Well the little detour to the HollaBack site then led me to Wikipedia's page on Sexual Harassment, which currently has a warning saying that the contents don't represent a worldwide view on the subject. This led me to the talk page, where, to my chagrin, I discovered that some people actually think sexual harassment in the workplace is "protected speech" on free speech grounds. I want to be clear however that my chagrin was not so much about sexual harassment being a protected private speech, but that it be protected free speech at all!

Now don't get me wrong, I LOVE the first amendment. But I have to say I really wish sexual harassment wasn't allowed to happen. And this puts me in a moral conundrum. Basically I have to ask myself if some instances of free speech in public should be limited? For example, hate speech?

I have felt for many years that protecting public free speech was of paramount importance, regardless of whether I find the speech morally reprehensible. In the past I have feared limiting speech based on what the majority finds offensive because that opens the door to MY speech being limited because someone could find it offensive. On the issue of verbal harassment though, I honestly do want this type of public speech limited.

Perhaps it is because I have experienced public sexual harassment and not public hate speech that I am more quick to limit sexual harassment. But then again perhaps public hate speech should be limited as well. All in all, it's a very interesting topic. And one I will be mulling over for some time.

Wednesday, October 14, 2009


I wrote these vignettes because I want to know why I have such an obsession with my own weight, which is, after all, just a number. I find this obsession pretty irrational considering that I don't judge people based on their weight and certainly don't feel very influenced by culture about weight. I think women can come in all shapes and sizes and all those sizes are beautiful. I have never wanted to look like the women in fashion magazines and I was never raised to care about weight. I also have never been a heavy person. So why do I have an unhealthy relationship with my weight? And why does a number mean so much to so many women?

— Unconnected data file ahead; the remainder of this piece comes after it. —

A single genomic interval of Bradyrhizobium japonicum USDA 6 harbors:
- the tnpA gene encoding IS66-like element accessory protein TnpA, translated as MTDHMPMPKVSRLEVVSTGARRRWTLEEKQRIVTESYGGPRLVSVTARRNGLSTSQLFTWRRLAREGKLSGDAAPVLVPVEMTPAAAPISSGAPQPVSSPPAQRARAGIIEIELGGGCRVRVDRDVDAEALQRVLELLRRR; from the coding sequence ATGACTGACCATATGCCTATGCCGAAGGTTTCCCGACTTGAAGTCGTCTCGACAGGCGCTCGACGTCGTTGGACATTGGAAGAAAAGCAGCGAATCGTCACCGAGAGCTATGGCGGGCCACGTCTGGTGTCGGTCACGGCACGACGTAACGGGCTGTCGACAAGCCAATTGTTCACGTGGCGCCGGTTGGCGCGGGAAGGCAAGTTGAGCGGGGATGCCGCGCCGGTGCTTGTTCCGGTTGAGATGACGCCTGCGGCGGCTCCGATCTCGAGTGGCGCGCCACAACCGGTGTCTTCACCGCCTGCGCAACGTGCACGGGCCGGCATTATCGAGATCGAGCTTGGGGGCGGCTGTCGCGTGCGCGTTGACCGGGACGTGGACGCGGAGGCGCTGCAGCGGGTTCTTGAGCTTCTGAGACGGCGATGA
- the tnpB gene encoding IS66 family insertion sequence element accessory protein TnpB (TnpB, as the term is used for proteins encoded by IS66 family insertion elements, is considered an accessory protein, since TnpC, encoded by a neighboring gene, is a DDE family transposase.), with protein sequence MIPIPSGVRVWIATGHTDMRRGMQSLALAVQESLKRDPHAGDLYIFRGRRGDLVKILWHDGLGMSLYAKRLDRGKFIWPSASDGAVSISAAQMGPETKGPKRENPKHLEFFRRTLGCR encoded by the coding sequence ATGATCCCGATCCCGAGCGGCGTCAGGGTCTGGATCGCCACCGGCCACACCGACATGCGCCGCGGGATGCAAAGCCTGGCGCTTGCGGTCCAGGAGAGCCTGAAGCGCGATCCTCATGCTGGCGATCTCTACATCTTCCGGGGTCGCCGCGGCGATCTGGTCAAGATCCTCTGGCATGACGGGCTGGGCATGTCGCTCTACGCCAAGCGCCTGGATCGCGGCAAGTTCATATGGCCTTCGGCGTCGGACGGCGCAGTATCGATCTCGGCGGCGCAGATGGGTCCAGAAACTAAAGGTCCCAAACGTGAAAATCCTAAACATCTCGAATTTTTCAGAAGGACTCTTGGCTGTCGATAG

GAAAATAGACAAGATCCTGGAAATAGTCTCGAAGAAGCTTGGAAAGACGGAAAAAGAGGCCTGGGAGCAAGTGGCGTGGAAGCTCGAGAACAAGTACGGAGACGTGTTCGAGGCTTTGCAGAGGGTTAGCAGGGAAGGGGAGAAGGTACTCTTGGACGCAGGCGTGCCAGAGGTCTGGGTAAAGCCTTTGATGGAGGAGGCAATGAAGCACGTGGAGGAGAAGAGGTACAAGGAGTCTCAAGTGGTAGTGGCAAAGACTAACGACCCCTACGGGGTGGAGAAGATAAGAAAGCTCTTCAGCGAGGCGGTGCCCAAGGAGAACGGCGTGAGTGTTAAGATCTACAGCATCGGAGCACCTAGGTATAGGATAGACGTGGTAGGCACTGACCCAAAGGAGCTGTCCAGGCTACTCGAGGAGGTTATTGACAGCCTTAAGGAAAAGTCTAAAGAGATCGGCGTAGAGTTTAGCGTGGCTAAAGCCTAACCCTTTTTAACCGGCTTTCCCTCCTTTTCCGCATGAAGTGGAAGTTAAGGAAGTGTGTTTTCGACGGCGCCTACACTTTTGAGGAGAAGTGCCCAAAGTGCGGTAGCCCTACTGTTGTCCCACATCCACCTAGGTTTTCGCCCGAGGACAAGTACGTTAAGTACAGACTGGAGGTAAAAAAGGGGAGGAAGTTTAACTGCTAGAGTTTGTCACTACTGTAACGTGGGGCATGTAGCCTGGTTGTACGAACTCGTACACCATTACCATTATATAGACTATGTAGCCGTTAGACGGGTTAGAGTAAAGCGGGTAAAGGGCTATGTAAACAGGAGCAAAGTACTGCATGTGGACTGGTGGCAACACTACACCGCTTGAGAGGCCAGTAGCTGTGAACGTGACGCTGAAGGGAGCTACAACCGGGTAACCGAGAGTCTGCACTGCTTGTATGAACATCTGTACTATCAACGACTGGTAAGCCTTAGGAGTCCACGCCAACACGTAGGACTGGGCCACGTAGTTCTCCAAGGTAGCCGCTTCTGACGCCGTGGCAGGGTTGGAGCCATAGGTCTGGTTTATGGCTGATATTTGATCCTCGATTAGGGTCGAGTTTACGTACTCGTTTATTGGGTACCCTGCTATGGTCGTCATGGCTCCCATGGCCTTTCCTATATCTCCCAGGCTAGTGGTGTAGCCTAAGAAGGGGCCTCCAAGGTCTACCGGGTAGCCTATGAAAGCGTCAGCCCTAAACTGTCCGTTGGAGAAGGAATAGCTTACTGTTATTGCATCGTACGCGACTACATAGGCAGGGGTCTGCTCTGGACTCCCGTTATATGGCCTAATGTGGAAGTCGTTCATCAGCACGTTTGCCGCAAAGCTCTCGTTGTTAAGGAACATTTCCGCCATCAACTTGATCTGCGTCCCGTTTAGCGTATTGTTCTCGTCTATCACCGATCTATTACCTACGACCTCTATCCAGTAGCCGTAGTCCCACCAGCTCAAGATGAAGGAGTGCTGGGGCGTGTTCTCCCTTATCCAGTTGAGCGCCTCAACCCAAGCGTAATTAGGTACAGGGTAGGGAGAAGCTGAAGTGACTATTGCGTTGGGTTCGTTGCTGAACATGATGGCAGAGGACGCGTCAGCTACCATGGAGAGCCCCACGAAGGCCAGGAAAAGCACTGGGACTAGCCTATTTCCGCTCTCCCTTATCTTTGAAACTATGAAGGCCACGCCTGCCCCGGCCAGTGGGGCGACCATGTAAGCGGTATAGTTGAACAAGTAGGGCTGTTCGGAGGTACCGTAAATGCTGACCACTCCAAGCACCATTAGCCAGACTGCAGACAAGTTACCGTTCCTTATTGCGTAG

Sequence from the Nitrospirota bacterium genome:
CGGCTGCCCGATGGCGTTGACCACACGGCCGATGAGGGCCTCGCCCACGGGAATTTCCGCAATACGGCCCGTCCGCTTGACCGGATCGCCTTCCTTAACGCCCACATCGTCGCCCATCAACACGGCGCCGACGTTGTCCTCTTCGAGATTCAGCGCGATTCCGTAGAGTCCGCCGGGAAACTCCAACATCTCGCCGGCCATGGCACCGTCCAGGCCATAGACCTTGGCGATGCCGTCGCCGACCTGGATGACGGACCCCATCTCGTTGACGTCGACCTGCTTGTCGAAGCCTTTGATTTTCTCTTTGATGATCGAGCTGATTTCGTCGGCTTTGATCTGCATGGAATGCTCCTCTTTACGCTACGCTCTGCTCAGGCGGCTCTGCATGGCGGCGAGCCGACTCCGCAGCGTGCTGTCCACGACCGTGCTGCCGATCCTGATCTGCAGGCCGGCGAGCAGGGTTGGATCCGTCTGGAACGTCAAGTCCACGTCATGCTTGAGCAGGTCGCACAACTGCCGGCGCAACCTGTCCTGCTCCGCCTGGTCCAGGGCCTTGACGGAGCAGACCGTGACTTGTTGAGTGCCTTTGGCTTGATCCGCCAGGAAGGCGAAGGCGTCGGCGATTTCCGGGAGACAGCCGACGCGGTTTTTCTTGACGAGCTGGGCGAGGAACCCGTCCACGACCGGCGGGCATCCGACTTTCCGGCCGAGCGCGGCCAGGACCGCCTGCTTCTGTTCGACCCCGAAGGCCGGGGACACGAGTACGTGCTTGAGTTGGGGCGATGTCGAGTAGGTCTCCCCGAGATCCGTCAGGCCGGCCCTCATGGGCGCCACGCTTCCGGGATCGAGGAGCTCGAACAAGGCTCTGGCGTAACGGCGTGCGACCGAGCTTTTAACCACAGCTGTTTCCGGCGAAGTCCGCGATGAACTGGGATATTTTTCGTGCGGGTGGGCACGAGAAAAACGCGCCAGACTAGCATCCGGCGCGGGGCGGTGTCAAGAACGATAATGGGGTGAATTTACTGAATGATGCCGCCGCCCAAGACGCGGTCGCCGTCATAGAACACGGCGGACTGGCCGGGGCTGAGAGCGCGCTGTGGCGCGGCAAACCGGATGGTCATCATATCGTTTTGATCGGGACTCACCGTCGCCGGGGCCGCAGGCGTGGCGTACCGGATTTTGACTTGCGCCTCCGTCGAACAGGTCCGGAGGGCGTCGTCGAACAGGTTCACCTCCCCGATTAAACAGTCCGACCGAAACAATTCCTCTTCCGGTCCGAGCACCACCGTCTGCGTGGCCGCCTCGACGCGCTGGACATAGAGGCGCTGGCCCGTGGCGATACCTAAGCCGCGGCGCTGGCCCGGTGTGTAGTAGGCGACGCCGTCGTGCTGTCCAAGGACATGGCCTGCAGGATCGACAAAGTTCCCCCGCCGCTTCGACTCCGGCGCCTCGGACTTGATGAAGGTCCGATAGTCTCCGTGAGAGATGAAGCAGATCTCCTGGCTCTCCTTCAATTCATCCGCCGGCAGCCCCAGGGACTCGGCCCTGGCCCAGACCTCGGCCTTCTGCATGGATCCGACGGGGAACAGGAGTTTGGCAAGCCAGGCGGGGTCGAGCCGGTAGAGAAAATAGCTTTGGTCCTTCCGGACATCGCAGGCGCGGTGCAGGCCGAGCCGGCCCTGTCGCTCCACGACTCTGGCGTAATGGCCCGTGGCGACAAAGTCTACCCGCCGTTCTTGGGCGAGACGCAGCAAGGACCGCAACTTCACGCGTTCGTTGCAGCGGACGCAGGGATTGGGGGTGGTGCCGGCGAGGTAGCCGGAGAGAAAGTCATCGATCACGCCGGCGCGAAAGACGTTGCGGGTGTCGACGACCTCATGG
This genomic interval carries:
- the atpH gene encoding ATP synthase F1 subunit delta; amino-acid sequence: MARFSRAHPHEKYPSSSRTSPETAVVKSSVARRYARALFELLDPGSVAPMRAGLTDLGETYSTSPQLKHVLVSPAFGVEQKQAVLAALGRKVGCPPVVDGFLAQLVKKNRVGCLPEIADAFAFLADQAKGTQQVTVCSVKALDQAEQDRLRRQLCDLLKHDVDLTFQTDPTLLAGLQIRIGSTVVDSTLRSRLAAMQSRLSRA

First time I knew how much I weighed:

When I was 12, the summer before I got my period, I went to the Oregon coast with my family. We stayed in a really big, old beach house with my mom's family and all us girl cousins spent the week playing in the sand, swimming and gossiping through the night. All the girl cousins shared a bit attic room and we were all around the same age.

One day we were talking and one of my thinner cousins asked how much I weighed. I had never weighed myself, so we both weighed ourselves on the scale to compare: She weighed 95 lbs and I weighed 105. We were the same height and I remember being embarrassed that I weighed more and wishing that I too was 95 lbs.

First time I realized that others might notice my weight:

During junior high volleyball games, we had to wear short red shorts and long sleeve red and white tops. And during each game my face would turn red when I had to bump the ball because I couldn't put my arms completely together because of my large chest. And all I could think about was everyone looking at me and noticing how "chubby" I was.

There was this one very tall, very slender, very pretty blond girl, who with her impossibly skinny arms and flat chest was our star player. She was the forward, I was the setter. I was short, curvy and brunette. She was what I was not.

First time I was proud of my body:

After I trained and ran a half marathon when I was 25. I remember thinking that my body was absolutely amazing.

First time I was not embarrassed to wear a swimsuit:

I went to Hawaii with some girlfriends right after running my first half marathon. It was the first time I felt comfortable wearing a swimsuit. We spent the week walking around in bikinis and not being surprised at the attention we got. I held my head high and didn't think once about what I looked like. Because I looked good! :-)

First time I went on a diet: